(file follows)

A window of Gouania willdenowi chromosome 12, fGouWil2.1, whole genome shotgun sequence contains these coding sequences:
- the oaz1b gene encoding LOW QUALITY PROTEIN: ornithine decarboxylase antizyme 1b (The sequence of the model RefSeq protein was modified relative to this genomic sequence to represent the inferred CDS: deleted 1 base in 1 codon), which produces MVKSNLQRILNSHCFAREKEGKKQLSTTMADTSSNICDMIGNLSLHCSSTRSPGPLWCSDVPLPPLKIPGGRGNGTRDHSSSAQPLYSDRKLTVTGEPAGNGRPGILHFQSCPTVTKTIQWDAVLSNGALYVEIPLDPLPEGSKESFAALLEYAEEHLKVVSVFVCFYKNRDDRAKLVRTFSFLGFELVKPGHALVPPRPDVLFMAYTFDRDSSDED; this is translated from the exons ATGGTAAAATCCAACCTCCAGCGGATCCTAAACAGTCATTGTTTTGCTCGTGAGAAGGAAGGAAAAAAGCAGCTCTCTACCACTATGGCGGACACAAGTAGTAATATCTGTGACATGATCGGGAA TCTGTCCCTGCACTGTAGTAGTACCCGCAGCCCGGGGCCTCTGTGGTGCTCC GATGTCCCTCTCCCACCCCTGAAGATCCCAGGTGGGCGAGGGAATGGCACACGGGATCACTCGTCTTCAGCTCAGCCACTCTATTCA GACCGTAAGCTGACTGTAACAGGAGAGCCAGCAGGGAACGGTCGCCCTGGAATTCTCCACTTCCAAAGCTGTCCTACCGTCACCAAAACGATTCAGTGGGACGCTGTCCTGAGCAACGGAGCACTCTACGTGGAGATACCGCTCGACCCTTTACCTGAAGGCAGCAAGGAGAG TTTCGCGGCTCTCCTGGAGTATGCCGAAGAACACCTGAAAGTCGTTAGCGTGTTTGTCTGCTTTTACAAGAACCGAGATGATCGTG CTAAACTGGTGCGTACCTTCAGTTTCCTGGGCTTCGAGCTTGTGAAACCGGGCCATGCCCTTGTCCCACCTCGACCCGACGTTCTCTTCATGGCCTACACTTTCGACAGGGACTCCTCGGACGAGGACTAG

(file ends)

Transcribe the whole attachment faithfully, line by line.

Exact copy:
A window of Gouania willdenowi chromosome 12, fGouWil2.1, whole genome shotgun sequence contains these coding sequences:
- the oaz1b gene encoding LOW QUALITY PROTEIN: ornithine decarboxylase antizyme 1b (The sequence of the model RefSeq protein was modified relative to this genomic sequence to represent the inferred CDS: deleted 1 base in 1 codon), which produces MVKSNLQRILNSHCFAREKEGKKQLSTTMADTSSNICDMIGNLSLHCSSTRSPGPLWCSDVPLPPLKIPGGRGNGTRDHSSSAQPLYSDRKLTVTGEPAGNGRPGILHFQSCPTVTKTIQWDAVLSNGALYVEIPLDPLPEGSKESFAALLEYAEEHLKVVSVFVCFYKNRDDRAKLVRTFSFLGFELVKPGHALVPPRPDVLFMAYTFDRDSSDED; this is translated from the exons ATGGTAAAATCCAACCTCCAGCGGATCCTAAACAGTCATTGTTTTGCTCGTGAGAAGGAAGGAAAAAAGCAGCTCTCTACCACTATGGCGGACACAAGTAGTAATATCTGTGACATGATCGGGAA TCTGTCCCTGCACTGTAGTAGTACCCGCAGCCCGGGGCCTCTGTGGTGCTCC GATGTCCCTCTCCCACCCCTGAAGATCCCAGGTGGGCGAGGGAATGGCACACGGGATCACTCGTCTTCAGCTCAGCCACTCTATTCA GACCGTAAGCTGACTGTAACAGGAGAGCCAGCAGGGAACGGTCGCCCTGGAATTCTCCACTTCCAAAGCTGTCCTACCGTCACCAAAACGATTCAGTGGGACGCTGTCCTGAGCAACGGAGCACTCTACGTGGAGATACCGCTCGACCCTTTACCTGAAGGCAGCAAGGAGAG TTTCGCGGCTCTCCTGGAGTATGCCGAAGAACACCTGAAAGTCGTTAGCGTGTTTGTCTGCTTTTACAAGAACCGAGATGATCGTG CTAAACTGGTGCGTACCTTCAGTTTCCTGGGCTTCGAGCTTGTGAAACCGGGCCATGCCCTTGTCCCACCTCGACCCGACGTTCTCTTCATGGCCTACACTTTCGACAGGGACTCCTCGGACGAGGACTAG